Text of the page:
The method of "Theory of Change" is a valuable tool for the design ("roadmap") and monitoring of system innovations. It makes it possible to capture individual steps and sub-measures and to examine them in a structured manner, taking into account the respective impact relationships. In the Theory of Change (ToC), activities and expected effects can be assigned to different spheres. Thus, the sphere of the direct project framework can be defined, as well as specific activities which take place within it (workshops, studies, etc.) and products created (technical innovations, policy advice, etc.). Only in this sphere, which is at the core of the ToC, the project participants have extensive control. The extent to which the field takes up these project results, i.e. actors adapt their behaviour in the direction of sustainable development, is the subject of further spheres around it. These are largely beyond the control of the project as the distance from the core increases. One of the reasons for this is that the intended impacts of a project often can only become apparent after its active duration and that the system is dependent on parallel developments that are not the subject of the project. Against this background, the ToC extends the perspective beyond the directly workable aspects of a project and includes parallel developments with a view to the overall goal orientation. In summary, the ToC takes on several functions, on the one hand by forming structures and pointing out systemic weaknesses in the project. The development of a ToC is based on an iterative process that reflects measures and projects relative to their effects and makes necessary upstream measures visible. On the other hand, it is suitable as a communication tool, as it clarifies complex transformation processes reduced to the essentials. Finally, it provides starting points for developing indicators for project performance. A theory of change for "more sustainable chemistry" in the leather supply chains is illustrated below (the ToC as PDF can be found here).
Target scenario for 2035: Process innovations have led to the production of high-quality leather everywhere in a way that saves natural resources. The markets for leather produced in this way are stable. The risks of chemicals in processes and products have largely been eliminated or are under control.
The normative impetus is accompanied by the political will to ensure the enforcement of legal requirements by means of appropriate enforcement measures. This is necessary if a high level of protection of human health and the environment is high on the political agenda at all locations. In addition, states should reward the commitment of companies that comply with their due diligence obligations.
If consumers are sensitised to and informed about the consequences of their consumption decisions, the probability that their consumption patterns will become more "sustainable" increases. In addition to the actual purchase decision, these include questions about care and maintenance, reuse and disposal of the goods. This is also associated with a change in the corresponding interest in information and demand behaviour.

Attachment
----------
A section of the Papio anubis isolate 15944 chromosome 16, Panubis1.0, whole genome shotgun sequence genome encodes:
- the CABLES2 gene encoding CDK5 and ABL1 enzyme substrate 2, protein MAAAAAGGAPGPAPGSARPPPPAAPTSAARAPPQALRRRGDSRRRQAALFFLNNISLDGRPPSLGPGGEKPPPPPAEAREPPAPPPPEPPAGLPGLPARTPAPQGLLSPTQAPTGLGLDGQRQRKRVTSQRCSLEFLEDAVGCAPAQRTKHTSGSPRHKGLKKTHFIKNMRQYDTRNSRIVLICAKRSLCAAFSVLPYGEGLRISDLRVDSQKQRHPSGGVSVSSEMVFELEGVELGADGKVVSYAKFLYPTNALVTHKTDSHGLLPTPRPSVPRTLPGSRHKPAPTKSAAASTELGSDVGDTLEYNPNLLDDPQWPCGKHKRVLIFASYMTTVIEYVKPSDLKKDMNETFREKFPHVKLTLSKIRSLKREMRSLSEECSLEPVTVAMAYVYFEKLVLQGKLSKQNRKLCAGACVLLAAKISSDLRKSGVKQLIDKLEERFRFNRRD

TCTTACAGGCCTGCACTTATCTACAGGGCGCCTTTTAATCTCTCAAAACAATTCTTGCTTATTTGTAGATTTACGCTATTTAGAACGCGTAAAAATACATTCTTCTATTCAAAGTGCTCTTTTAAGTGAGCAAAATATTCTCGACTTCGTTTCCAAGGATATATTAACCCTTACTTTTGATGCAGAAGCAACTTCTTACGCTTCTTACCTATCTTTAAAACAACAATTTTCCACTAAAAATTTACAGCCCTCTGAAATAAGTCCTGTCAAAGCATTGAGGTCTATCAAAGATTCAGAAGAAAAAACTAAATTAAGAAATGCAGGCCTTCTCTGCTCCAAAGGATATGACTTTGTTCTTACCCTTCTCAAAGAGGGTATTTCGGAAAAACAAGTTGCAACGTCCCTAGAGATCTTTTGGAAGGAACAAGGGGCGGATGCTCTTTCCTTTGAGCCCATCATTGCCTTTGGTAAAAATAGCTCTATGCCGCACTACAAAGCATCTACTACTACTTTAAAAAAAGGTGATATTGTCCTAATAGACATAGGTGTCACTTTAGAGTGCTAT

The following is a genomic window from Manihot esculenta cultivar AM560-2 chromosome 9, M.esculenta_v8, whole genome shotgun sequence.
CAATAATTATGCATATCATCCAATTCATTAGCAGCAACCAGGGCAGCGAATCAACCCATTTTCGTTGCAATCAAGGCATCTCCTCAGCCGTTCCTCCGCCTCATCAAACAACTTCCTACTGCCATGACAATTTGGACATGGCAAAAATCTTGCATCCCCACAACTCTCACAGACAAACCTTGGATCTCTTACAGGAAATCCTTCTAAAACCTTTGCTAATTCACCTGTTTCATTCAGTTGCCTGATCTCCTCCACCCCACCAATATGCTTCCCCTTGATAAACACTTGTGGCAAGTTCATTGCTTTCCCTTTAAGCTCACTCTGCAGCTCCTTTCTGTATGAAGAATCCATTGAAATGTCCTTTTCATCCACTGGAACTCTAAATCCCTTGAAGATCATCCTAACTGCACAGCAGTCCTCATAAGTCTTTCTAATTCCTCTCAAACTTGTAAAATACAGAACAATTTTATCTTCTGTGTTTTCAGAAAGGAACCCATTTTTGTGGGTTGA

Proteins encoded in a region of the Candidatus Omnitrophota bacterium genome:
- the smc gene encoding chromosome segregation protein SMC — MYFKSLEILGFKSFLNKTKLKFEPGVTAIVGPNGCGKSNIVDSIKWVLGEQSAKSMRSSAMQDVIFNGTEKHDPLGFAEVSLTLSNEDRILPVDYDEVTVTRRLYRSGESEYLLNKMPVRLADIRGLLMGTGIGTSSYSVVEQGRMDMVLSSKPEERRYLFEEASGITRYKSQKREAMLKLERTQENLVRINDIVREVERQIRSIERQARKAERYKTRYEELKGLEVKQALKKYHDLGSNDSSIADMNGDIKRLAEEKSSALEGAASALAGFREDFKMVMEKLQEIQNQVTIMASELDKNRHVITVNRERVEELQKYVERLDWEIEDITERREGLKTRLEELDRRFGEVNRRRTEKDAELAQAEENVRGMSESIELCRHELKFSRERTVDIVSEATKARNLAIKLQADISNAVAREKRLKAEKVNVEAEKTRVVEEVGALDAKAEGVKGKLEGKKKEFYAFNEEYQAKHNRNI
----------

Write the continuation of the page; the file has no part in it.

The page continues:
Legislators around the world must take further action to ensure that supply chain players use "more sustainable chemistry" and meet further due diligence requirements. The European Union could be an important driving force in this respect. In 2020, it is preparing marketing restrictions for further chemicals (sensitizing substances in leather). At the same time, it is pursuing a strategic approach with the aim of a circular economy, which provides for concrete measures (tracking systems, product responsibility) to remove problematic chemicals from material flows. It would be necessary for legislators at all sites to harmonize the specifications for products and production processes at a demanding level. (Planned) legislation also acts as a driver for harmonisation activities in the leather industry.
Actors such as NGOs, the press, media and certain consumer groups will gain more knowledge about the use and handling of chemicals in the leather supply chains. On this basis, they can increase the pressure, both in consumer countries and at production sites, on companies and on legislators to ensure a "more sustainable chemistry".
Being able to trace chemicals in processes and products is a central component of "sustainable chemistry". This requires industry-wide communication standards (IT solutions, reporting obligations, etc.) to reduce the effort for suppliers (principle: enter data once, report to different customers several times) and to be able to focus on the quality of the data.
A "more sustainable chemistry" requires that actors cooperate better. This includes a more open approach to the issue of chemicals in processes and products: they no longer share only the indispensable minimum information, but communicate transparently in order to achieve their goals together. It is also important to address the incentives and obstacles faced by suppliers.
The actors at the production sites must acquire improved skills and opportunities in order to work towards a "more sustainable chemistry". This includes investment in production-side infrastructure and training. The use of new technologies and barrier-free didactic tools can also support the development of skills, especially for users with a low level of education.
Changed product development processes describe strategies that take into account central aspects of sustainable development as controlling factors in early phases of development and throughout the entire development process. Established standards and indicators for more sustainable production processes and products provide the base for these strategies. Linked to this is an iterative optimization process that continuously addresses questions of sourcing, working conditions, but also pollutants, methods of use and disposal options.
This refers to new or adapted sourcing strategies that pay particular attention to aspects of transparency and traceability as well as general criteria regarding the impact on humans and the environment. Ultimately, such purchasing behaviour in the supply chain leads to tenders and bids that already include aspects of sustainable development in the specification of raw materials and semi-finished products.
Further harmonisation of standards concerning the production of leather and leather articles – with a particular focus on the chemicals in processes and products – shall reduce existing inequalities inherent to the frameworks in place worldwide, thus raising the overall quality standards and contributing to a level playing field.
Establishing an industry-wide, IT-based exchange format to trace chemicals along the leather supply chains (traceability), embedded into a governance framework ensuring data quality, strengthens downstream users (such as brands and retailers) in their compliance and quality efforts and enables them to formulate demands more targeted in the direction of sustainable chemistry.
A "more sustainable leather chemistry" often has an effect on the leather material. Leather design guidelines provide orientation for the selection of leather types for different applications, as well as for their creative presentation as appealing products.